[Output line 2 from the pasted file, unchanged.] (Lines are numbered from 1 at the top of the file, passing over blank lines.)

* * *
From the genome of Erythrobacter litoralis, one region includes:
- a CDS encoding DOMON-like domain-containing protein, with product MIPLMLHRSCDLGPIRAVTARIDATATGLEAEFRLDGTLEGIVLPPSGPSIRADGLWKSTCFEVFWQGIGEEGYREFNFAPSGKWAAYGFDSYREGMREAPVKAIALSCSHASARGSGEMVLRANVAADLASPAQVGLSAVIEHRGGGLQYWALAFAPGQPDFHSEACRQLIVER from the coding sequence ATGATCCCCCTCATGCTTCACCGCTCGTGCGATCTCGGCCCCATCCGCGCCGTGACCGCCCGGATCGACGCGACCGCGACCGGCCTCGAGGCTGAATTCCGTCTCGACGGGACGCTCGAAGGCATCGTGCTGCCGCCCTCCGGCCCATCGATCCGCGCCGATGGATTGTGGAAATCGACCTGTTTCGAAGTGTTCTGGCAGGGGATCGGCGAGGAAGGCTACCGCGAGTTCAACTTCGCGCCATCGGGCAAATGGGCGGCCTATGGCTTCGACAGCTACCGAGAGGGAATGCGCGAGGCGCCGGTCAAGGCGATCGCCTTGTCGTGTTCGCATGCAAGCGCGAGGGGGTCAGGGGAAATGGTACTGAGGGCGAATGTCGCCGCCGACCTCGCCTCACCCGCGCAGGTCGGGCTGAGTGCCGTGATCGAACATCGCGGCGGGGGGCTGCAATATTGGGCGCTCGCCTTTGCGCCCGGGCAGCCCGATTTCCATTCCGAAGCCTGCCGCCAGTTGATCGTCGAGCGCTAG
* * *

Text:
- a CDS encoding DOMON-like domain-containing protein, with product MIPLMLHRSCDLGPIRAVTARIDATATGLEAEFRLDGTLEGIVLPPSGPSIRADGLWKSTCFEVFWQGIGEEGYREFNFAPSGKWAAYGFDSYREGMREAPVKAIALSCSHASARGSGEMVLRANVAADLASPAQVGLSAVIEHRGGGLQYWALAFAPGQPDFHSEACRQLIVER from the coding sequence ATGATCCCCCTCATGCTTCACCGCTCGTGCGATCTCGGCCCCATCCGCGCCGTGACCGCCCGGATCGACGCGACCGCGACCGGCCTCGAGGCTGAATTCCGTCTCGACGGGACGCTCGAAGGCATCGTGCTGCCGCCCTCCGGCCCATCGATCCGCGCCGATGGATTGTGGAAATCGACCTGTTTCGAAGTGTTCTGGCAGGGGATCGGCGAGGAAGGCTACCGCGAGTTCAACTTCGCGCCATCGGGCAAATGGGCGGCCTATGGCTTCGACAGCTACCGAGAGGGAATGCGCGAGGCGCCGGTCAAGGCGATCGCCTTGTCGTGTTCGCATGCAAGCGCGAGGGGGTCAGGGGAAATGGTACTGAGGGCGAATGTCGCCGCCGACCTCGCCTCACCCGCGCAGGTCGGGCTGAGTGCCGTGATCGAACATCGCGGCGGGGGGCTGCAATATTGGGCGCTCGCCTTTGCGCCCGGGCAGCCCGATTTCCATTCCGAAGCCTGCCGCCAGTTGATCGTCGAGCGCTAG